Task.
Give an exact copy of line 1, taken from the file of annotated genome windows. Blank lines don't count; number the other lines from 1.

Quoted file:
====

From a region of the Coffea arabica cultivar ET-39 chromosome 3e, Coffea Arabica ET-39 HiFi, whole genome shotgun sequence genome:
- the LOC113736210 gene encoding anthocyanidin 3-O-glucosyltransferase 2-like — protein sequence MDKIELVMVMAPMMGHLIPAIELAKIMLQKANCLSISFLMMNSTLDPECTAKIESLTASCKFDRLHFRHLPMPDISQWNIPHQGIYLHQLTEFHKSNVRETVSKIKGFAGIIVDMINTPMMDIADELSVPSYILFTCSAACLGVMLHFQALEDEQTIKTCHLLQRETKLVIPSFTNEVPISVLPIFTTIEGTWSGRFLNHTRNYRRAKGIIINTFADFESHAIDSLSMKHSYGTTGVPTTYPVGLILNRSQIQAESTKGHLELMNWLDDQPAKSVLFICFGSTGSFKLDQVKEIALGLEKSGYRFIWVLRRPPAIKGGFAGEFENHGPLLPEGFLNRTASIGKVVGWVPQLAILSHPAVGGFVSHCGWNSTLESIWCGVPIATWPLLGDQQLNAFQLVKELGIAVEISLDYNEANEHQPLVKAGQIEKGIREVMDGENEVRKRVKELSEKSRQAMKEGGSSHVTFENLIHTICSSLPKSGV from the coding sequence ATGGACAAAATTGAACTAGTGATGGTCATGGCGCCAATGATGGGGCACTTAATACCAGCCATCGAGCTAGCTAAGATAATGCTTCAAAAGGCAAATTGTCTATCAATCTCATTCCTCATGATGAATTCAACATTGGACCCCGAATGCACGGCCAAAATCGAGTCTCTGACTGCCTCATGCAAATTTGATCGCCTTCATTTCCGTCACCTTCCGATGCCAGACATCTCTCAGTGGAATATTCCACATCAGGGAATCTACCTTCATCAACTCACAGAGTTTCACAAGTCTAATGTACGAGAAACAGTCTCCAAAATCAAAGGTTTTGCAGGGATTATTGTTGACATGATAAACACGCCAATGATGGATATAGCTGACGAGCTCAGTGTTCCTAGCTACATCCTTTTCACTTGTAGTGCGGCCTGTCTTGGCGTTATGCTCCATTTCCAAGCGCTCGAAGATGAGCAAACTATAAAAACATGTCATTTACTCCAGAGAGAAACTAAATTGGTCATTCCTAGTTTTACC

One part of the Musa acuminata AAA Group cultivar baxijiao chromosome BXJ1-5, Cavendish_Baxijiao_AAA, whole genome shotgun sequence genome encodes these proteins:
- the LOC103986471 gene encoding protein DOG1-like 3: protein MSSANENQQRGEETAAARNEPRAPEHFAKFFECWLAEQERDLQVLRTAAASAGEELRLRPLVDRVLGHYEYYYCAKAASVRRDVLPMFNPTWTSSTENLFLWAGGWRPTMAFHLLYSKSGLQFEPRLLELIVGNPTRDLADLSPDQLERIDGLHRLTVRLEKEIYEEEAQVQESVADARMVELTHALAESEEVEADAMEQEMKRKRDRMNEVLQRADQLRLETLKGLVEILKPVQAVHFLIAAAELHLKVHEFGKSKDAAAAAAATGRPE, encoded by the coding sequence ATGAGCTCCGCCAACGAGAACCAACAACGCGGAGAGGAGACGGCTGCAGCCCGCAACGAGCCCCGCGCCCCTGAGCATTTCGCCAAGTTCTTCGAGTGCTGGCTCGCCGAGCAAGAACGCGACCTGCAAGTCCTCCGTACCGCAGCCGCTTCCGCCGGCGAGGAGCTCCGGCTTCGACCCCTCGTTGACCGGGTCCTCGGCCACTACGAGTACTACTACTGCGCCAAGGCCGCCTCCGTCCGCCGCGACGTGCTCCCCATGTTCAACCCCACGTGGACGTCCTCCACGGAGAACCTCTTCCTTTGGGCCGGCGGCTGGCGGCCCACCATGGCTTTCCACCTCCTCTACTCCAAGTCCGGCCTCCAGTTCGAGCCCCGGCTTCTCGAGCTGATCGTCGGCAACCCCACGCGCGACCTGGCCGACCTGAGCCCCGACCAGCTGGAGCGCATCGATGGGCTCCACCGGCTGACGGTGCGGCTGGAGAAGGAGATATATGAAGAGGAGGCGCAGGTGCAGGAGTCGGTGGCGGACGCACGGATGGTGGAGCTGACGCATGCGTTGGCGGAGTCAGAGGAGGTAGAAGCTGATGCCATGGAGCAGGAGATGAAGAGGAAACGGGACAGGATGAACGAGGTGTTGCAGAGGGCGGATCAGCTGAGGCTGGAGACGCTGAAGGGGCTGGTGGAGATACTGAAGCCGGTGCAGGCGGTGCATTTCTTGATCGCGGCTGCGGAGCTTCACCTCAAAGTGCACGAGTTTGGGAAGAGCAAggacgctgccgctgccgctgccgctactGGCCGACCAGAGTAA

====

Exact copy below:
From a region of the Coffea arabica cultivar ET-39 chromosome 3e, Coffea Arabica ET-39 HiFi, whole genome shotgun sequence genome: